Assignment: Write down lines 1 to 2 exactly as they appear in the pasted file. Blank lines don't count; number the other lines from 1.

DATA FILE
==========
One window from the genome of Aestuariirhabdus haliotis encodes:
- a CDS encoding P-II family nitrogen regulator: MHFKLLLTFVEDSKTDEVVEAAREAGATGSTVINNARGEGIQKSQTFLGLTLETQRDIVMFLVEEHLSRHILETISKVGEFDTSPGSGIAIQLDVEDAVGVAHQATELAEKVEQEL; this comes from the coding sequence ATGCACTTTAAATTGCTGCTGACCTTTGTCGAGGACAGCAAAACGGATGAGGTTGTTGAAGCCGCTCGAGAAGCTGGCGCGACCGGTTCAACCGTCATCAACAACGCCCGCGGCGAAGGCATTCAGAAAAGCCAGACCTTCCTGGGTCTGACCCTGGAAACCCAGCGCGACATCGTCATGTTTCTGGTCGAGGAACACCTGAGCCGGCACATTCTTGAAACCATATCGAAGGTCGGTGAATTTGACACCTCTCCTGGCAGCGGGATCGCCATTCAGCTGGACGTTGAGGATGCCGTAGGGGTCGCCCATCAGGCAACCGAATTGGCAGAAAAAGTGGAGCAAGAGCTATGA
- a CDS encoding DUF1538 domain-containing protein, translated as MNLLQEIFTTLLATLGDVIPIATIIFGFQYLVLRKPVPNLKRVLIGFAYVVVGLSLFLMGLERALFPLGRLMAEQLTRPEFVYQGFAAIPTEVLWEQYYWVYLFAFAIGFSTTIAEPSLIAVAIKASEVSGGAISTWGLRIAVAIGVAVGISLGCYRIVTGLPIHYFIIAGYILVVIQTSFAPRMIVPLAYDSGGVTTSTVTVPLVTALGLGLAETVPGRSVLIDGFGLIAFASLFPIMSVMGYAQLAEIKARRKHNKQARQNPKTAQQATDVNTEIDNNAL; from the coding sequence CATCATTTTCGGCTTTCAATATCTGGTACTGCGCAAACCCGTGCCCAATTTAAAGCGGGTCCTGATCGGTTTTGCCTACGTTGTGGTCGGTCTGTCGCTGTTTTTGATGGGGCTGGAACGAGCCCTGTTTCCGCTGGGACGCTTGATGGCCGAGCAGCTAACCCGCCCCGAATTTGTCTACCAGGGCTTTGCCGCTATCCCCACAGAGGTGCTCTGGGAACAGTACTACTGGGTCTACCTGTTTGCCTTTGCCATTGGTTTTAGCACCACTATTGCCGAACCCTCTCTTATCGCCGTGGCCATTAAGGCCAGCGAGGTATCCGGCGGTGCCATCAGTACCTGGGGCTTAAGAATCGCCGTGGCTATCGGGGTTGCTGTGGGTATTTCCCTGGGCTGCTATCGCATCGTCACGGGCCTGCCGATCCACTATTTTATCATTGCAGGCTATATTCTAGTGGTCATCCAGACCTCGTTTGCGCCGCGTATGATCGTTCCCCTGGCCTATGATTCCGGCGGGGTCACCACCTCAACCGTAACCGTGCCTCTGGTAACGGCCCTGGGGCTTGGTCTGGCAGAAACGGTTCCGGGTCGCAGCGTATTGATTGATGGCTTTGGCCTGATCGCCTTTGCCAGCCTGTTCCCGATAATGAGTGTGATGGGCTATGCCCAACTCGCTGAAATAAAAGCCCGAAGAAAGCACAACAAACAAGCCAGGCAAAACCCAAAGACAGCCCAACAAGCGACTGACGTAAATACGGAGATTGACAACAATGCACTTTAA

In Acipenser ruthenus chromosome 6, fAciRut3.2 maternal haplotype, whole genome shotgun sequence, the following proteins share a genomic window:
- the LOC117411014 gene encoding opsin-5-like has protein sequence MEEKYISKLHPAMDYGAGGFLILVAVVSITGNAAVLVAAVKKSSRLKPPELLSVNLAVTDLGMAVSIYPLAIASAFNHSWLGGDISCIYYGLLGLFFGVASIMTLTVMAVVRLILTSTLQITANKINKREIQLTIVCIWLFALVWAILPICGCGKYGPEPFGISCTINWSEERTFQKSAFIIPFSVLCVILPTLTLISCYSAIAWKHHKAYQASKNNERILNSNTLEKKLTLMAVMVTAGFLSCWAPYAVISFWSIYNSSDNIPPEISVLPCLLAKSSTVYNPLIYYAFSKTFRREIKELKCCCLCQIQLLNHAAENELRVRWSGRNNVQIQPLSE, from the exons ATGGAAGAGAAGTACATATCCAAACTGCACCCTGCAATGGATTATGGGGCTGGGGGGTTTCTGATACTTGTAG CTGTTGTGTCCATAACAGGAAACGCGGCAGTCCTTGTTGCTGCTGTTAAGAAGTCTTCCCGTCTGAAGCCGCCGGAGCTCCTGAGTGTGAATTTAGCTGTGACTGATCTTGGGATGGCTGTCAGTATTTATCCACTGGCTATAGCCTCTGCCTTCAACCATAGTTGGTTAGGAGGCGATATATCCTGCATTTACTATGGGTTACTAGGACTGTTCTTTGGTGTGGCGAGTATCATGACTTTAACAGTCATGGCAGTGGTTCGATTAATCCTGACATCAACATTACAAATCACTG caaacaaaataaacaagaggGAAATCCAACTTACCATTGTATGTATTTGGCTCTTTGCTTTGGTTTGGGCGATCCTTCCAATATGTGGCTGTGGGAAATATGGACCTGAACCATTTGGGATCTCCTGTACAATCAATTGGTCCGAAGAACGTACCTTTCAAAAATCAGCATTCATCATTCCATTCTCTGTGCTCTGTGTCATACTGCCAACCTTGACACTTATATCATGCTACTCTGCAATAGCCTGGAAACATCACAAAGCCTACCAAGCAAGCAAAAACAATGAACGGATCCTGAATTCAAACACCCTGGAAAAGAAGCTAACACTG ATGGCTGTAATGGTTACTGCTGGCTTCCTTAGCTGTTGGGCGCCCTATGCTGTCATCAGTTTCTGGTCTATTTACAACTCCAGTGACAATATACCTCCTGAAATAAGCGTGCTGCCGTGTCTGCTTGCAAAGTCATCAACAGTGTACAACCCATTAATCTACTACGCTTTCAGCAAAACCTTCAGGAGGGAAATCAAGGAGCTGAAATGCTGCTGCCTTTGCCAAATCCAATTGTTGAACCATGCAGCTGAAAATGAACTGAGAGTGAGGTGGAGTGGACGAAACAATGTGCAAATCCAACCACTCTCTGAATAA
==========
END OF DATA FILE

One window from the genome of Aestuariirhabdus haliotis encodes:
- a CDS encoding P-II family nitrogen regulator: MHFKLLLTFVEDSKTDEVVEAAREAGATGSTVINNARGEGIQKSQTFLGLTLETQRDIVMFLVEEHLSRHILETISKVGEFDTSPGSGIAIQLDVEDAVGVAHQATELAEKVEQEL; this comes from the coding sequence ATGCACTTTAAATTGCTGCTGACCTTTGTCGAGGACAGCAAAACGGATGAGGTTGTTGAAGCCGCTCGAGAAGCTGGCGCGACCGGTTCAACCGTCATCAACAACGCCCGCGGCGAAGGCATTCAGAAAAGCCAGACCTTCCTGGGTCTGACCCTGGAAACCCAGCGCGACATCGTCATGTTTCTGGTCGAGGAACACCTGAGCCGGCACATTCTTGAAACCATATCGAAGGTCGGTGAATTTGACACCTCTCCTGGCAGCGGGATCGCCATTCAGCTGGACGTTGAGGATGCCGTAGGGGTCGCCCATCAGGCAACCGAATTGGCAGAAAAAGTGGAGCAAGAGCTATGA